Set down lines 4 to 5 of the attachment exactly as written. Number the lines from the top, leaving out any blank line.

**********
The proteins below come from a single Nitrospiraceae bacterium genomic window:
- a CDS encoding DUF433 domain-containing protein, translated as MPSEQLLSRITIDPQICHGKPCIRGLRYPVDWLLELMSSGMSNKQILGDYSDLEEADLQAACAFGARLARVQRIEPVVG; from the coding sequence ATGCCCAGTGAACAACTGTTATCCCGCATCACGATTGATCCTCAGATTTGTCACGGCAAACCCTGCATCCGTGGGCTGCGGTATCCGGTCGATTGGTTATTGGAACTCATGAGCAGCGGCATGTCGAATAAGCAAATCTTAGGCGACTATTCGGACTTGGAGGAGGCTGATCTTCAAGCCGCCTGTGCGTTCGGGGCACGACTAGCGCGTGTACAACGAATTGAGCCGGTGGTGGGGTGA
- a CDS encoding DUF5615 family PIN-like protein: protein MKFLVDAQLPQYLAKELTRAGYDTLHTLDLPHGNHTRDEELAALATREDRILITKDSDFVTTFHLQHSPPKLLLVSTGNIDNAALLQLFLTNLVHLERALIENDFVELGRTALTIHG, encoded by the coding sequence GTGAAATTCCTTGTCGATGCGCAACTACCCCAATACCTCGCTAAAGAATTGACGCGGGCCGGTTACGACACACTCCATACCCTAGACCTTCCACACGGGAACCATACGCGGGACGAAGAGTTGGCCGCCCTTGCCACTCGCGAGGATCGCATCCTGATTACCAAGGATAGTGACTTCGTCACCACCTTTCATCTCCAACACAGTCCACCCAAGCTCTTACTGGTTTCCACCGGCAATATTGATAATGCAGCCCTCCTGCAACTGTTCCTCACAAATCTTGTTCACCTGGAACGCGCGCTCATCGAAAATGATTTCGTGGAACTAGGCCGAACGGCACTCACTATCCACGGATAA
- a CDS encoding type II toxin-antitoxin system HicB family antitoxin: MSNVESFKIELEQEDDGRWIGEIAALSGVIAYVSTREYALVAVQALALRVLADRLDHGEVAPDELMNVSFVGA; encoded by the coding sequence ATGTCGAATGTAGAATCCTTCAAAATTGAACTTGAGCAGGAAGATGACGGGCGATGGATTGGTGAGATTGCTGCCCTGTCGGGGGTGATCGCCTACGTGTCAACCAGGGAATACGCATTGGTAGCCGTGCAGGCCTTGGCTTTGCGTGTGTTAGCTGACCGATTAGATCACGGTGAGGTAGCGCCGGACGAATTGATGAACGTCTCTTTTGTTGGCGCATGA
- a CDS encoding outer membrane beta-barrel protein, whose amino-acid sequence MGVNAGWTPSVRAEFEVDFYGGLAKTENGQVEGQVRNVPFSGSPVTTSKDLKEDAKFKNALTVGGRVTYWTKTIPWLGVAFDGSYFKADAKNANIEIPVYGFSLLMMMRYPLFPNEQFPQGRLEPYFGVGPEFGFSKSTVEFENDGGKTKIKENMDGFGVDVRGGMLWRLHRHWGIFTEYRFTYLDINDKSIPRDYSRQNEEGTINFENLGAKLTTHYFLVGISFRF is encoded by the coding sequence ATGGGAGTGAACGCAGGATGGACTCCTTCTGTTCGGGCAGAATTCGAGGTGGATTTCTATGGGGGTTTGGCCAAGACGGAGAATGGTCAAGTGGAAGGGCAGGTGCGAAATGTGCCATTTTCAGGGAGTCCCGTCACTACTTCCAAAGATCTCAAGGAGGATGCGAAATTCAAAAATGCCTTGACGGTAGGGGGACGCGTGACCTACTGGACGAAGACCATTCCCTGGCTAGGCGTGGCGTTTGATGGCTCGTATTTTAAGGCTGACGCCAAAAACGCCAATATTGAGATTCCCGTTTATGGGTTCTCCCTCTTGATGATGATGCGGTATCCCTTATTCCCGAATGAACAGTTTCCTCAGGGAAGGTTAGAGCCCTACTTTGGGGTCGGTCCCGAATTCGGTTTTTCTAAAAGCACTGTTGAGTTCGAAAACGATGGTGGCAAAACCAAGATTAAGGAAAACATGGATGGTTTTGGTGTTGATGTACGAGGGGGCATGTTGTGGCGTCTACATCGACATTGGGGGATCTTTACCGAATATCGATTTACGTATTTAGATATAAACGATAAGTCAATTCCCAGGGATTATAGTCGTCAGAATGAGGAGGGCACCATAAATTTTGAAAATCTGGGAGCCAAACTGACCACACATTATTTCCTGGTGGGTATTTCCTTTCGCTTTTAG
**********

- a CDS encoding type II toxin-antitoxin system HicB family antitoxin: MSNVESFKIELEQEDDGRWIGEIAALSGVIAYVSTREYALVAVQALALRVLADRLDHGEVAPDELMNVSFVGA; encoded by the coding sequence ATGTCGAATGTAGAATCCTTCAAAATTGAACTTGAGCAGGAAGATGACGGGCGATGGATTGGTGAGATTGCTGCCCTGTCGGGGGTGATCGCCTACGTGTCAACCAGGGAATACGCATTGGTAGCCGTGCAGGCCTTGGCTTTGCGTGTGTTAGCTGACCGATTAGATCACGGTGAGGTAGCGCCGGACGAATTGATGAACGTCTCTTTTGTTGGCGCATGA
- a CDS encoding outer membrane beta-barrel protein, whose amino-acid sequence MGVNAGWTPSVRAEFEVDFYGGLAKTENGQVEGQVRNVPFSGSPVTTSKDLKEDAKFKNALTVGGRVTYWTKTIPWLGVAFDGSYFKADAKNANIEIPVYGFSLLMMMRYPLFPNEQFPQGRLEPYFGVGPEFGFSKSTVEFENDGGKTKIKENMDGFGVDVRGGMLWRLHRHWGIFTEYRFTYLDINDKSIPRDYSRQNEEGTINFENLGAKLTTHYFLVGISFRF is encoded by the coding sequence ATGGGAGTGAACGCAGGATGGACTCCTTCTGTTCGGGCAGAATTCGAGGTGGATTTCTATGGGGGTTTGGCCAAGACGGAGAATGGTCAAGTGGAAGGGCAGGTGCGAAATGTGCCATTTTCAGGGAGTCCCGTCACTACTTCCAAAGATCTCAAGGAGGATGCGAAATTCAAAAATGCCTTGACGGTAGGGGGACGCGTGACCTACTGGACGAAGACCATTCCCTGGCTAGGCGTGGCGTTTGATGGCTCGTATTTTAAGGCTGACGCCAAAAACGCCAATATTGAGATTCCCGTTTATGGGTTCTCCCTCTTGATGATGATGCGGTATCCCTTATTCCCGAATGAACAGTTTCCTCAGGGAAGGTTAGAGCCCTACTTTGGGGTCGGTCCCGAATTCGGTTTTTCTAAAAGCACTGTTGAGTTCGAAAACGATGGTGGCAAAACCAAGATTAAGGAAAACATGGATGGTTTTGGTGTTGATGTACGAGGGGGCATGTTGTGGCGTCTACATCGACATTGGGGGATCTTTACCGAATATCGATTTACGTATTTAGATATAAACGATAAGTCAATTCCCAGGGATTATAGTCGTCAGAATGAGGAGGGCACCATAAATTTTGAAAATCTGGGAGCCAAACTGACCACACATTATTTCCTGGTGGGTATTTCCTTTCGCTTTTAG